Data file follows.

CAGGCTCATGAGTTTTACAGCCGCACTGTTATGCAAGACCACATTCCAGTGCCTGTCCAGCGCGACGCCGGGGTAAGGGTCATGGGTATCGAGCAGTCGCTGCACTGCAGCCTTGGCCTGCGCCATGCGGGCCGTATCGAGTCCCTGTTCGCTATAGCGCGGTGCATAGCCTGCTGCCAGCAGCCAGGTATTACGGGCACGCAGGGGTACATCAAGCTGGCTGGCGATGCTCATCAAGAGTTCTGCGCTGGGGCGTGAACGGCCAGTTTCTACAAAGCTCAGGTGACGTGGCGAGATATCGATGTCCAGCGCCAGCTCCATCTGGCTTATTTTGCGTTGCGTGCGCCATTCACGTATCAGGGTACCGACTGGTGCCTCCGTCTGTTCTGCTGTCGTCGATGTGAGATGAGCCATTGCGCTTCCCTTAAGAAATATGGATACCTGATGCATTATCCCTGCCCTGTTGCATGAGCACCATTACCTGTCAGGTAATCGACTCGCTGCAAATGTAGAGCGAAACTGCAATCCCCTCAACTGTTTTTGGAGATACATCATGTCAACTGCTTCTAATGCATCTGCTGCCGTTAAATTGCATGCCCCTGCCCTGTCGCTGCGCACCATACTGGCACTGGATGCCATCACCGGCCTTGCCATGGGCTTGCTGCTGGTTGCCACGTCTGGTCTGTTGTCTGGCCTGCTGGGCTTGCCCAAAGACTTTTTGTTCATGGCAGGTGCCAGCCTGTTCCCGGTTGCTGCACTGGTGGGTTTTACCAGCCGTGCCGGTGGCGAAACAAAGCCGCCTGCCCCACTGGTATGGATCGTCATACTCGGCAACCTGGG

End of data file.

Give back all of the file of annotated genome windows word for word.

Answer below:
CAGGCTCATGAGTTTTACAGCCGCACTGTTATGCAAGACCACATTCCAGTGCCTGTCCAGCGCGACGCCGGGGTAAGGGTCATGGGTATCGAGCAGTCGCTGCACTGCAGCCTTGGCCTGCGCCATGCGGGCCGTATCGAGTCCCTGTTCGCTATAGCGCGGTGCATAGCCTGCTGCCAGCAGCCAGGTATTACGGGCACGCAGGGGTACATCAAGCTGGCTGGCGATGCTCATCAAGAGTTCTGCGCTGGGGCGTGAACGGCCAGTTTCTACAAAGCTCAGGTGACGTGGCGAGATATCGATGTCCAGCGCCAGCTCCATCTGGCTTATTTTGCGTTGCGTGCGCCATTCACGTATCAGGGTACCGACTGGTGCCTCCGTCTGTTCTGCTGTCGTCGATGTGAGATGAGCCATTGCGCTTCCCTTAAGAAATATGGATACCTGATGCATTATCCCTGCCCTGTTGCATGAGCACCATTACCTGTCAGGTAATCGACTCGCTGCAAATGTAGAGCGAAACTGCAATCCCCTCAACTGTTTTTGGAGATACATCATGTCAACTGCTTCTAATGCATCTGCTGCCGTTAAATTGCATGCCCCTGCCCTGTCGCTGCGCACCATACTGGCACTGGATGCCATCACCGGCCTTGCCATGGGCTTGCTGCTGGTTGCCACGTCTGGTCTGTTGTCTGGCCTGCTGGGCTTGCCCAAAGACTTTTTGTTCATGGCAGGTGCCAGCCTGTTCCCGGTTGCTGCACTGGTGGGTTTTACCAGCCGTGCCGGTGGCGAAACAAAGCCGCCTGCCCCACTGGTATGGATCGTCATACTCGGCAACCTGGG